Today I’d like to follow up on an article I wrote a few months back about fueling your children’s passions. In that post, I stressed the idea of actively nurturing a child’s natural passions via resources in the minority language, like books, DVDs, and CDs. Because at the same time we’re fueling those passions, we’re fostering greater language exposure and proficiency.
As an example, I mentioned 5-year-old Roy’s love of super heroes and how I planned to give him some books about super heroes for Christmas.
Well, I’m happy to report that he paws through these books regularly and, because of his strong enthusiasm for the subject, he’s even pushing himself to read a pretty tough book about the Avengers.
“Many villains were jealous of the Avengers’ success and wanted to destroy the team. Evil forces tried to create disharmony within the group, and for a while they succeeded—the Super Heroes disbanded! However, a long and terrible siege in Asgard, led by the Super Villain Norman Osborn, eventually brought the team together again.”
But that’s not all. This week something happened which made me realize that I can be even more strategic about nurturing my children’s interests—even more active beyond obtaining resources like books, DVDs, and CDs—and therefore even more successful in fostering their minority language development.
And it has everything to do with a new super hero named “Brick Man.”
What’s that stuff?
Okay, here’s what happened: Roy and I were in the living room, huddled by the heater. He was reading his Avengers book, and I was explaining the vocabulary he didn’t know, when the conversation turned to where all these super heroes came from in the first place. I mean, you and I realize that someone, somewhere invented these super heroes—their appearance and powers and background—but this is an entirely new concept to a small child. And when I revealed this fact to Roy, and suggested he could do the same—he could create his own super heroes, too—his eyes grew wide and I practically saw sparks leaping from his little head.
Not long after that, I was back here in my tiny office when he came bursting in, waving a picture with excitement. Brick Man was born!
Brick Man, he eagerly explained, is a good guy and he’s battling Punch Man, who’s about to brain him with a merry-go-round. Brick Man, he told me, stops the bad guys by shooting hot gobs of…hot gobs of…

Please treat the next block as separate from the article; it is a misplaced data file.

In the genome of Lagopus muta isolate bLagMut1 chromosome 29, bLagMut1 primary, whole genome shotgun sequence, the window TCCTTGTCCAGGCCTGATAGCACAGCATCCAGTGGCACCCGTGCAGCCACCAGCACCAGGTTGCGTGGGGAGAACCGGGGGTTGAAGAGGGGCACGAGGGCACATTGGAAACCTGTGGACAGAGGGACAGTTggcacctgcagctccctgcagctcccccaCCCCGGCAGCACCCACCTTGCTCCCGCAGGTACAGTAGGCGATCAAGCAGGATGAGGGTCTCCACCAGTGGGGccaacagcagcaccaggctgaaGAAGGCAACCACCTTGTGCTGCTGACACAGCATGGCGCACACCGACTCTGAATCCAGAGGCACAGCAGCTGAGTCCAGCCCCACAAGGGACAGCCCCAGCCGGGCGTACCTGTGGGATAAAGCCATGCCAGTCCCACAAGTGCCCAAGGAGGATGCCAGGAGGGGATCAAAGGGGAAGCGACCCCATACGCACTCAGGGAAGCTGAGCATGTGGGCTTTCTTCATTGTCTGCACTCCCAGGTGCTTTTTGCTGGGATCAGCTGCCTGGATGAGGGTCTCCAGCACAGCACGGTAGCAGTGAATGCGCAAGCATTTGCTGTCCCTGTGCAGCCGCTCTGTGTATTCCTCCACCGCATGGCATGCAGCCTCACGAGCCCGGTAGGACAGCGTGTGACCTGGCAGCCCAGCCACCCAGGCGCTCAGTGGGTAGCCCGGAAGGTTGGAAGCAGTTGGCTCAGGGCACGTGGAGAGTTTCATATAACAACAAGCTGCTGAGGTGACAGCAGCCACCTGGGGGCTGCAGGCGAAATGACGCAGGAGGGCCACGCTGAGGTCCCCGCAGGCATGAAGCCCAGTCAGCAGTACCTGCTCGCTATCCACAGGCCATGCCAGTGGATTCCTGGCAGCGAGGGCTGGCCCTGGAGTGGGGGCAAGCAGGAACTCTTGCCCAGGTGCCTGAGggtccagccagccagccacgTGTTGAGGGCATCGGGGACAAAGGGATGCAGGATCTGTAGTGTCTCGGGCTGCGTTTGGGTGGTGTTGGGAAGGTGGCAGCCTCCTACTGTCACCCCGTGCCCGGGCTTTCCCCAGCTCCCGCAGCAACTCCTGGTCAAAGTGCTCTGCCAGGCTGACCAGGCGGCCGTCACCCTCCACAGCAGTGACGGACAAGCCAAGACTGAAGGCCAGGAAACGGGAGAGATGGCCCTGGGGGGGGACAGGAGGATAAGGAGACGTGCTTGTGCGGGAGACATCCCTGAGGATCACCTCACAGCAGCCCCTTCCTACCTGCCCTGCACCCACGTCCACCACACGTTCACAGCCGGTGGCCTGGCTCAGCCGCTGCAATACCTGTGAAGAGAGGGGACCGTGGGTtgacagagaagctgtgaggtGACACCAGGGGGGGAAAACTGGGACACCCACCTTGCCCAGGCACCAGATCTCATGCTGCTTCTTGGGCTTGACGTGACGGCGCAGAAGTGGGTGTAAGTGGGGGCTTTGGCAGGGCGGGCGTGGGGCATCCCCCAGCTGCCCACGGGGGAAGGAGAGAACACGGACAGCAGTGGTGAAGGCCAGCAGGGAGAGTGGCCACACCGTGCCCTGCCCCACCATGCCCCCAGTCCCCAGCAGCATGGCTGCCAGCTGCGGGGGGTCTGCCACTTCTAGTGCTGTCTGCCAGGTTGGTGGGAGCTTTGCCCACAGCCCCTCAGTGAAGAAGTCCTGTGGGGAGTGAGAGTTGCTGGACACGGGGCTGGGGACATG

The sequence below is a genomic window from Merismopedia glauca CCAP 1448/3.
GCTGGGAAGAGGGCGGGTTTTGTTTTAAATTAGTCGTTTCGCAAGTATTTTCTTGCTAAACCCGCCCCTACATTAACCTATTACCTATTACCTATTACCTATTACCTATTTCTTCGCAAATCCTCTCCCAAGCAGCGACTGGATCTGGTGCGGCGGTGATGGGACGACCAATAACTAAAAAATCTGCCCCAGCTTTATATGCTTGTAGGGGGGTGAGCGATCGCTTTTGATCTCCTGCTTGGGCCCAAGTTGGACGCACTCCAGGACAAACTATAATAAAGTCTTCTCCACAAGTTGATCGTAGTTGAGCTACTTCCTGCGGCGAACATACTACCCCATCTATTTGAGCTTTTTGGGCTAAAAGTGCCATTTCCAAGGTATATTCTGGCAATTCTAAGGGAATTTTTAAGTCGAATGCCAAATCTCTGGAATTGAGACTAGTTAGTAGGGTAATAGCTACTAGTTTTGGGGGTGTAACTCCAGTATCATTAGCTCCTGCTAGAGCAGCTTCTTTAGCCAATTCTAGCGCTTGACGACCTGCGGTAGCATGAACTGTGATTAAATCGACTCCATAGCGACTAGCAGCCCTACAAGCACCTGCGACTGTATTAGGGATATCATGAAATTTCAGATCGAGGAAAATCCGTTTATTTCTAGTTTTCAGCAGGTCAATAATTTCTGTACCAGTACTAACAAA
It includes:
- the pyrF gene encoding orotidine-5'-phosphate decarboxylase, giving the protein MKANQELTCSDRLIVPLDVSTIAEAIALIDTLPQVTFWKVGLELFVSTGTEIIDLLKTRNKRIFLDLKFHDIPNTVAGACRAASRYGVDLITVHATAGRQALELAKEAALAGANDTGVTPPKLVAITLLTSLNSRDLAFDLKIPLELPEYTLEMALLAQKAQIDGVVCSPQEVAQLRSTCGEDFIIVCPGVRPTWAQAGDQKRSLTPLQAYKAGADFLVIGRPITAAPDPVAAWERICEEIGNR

Hey! What’s that stuff you use to stick bricks together?
Now you can’t blame Roy for not knowing the right word. After all, I bet the only 5-year-old boys who know the word “mortar” are the sons of bricklayers.
So I fed the word to him and he chattered on, relating the whole dramatic story of Brick Man and Punch Man. (Don’t worry, Brick Man won the battle—but I’m afraid the merry-go-round is now a sticky mess.)
Then, after Roy caught his breath, he wanted to know how he could turn Brick Man into an animated TV show, like the shows with super heroes that he watches religiously on Sunday morning.
Since I’m not sure he’s quite ready to open an animation studio, I instead steered him in a different direction, explaining that super heroes first appear in comic books. So I planted the seed: How about creating a comic book about Brick Man?
More than mortar
Do you see what happened here?
It’s true, the word “mortar” may not be particularly useful in daily conversation (“Hi, John! How’s your mortar?”), but in this little story about Roy, it’s a symbol of how we can expand the boundaries of our children’s minority language by making a conscious, strategic effort to encourage and engage with their natural passions. In Roy’s case, it’s much more than “mortar”: not only did his little bilingual brain construct, and express, a whole narrative in his minority language, he’s now motivated to create a comic book, too, which will stretch his drawing and writing ability.
My advice? (Besides making sure your mortar is stored in an air-tight container.)
Ask yourself regularly, since a child’s interests will naturally evolve over time: What are my children’s passions right now? Then actively try to fuel those passions with resources in the minority language as well as related ideas that could help push the bounds of their language ability even further. Because, in the end, the more language exposure you stimulate, and the more enjoyable that exposure is, the more proficient your children will ultimately be on this long bilingual journey.
P.S. You know, parents raising bilingual kids are kind of like super heroes, too! I salute you, fellow Avenger!
Excellent!! I salute you back, super hero, this is really what it’s all about: finding the hot buttons and using them for language development!
Thanks, Wonder Woman! Let’s keep flying high—or at least high enough so we don’t crash into anything! (I like that phrase “finding the hot buttons”!)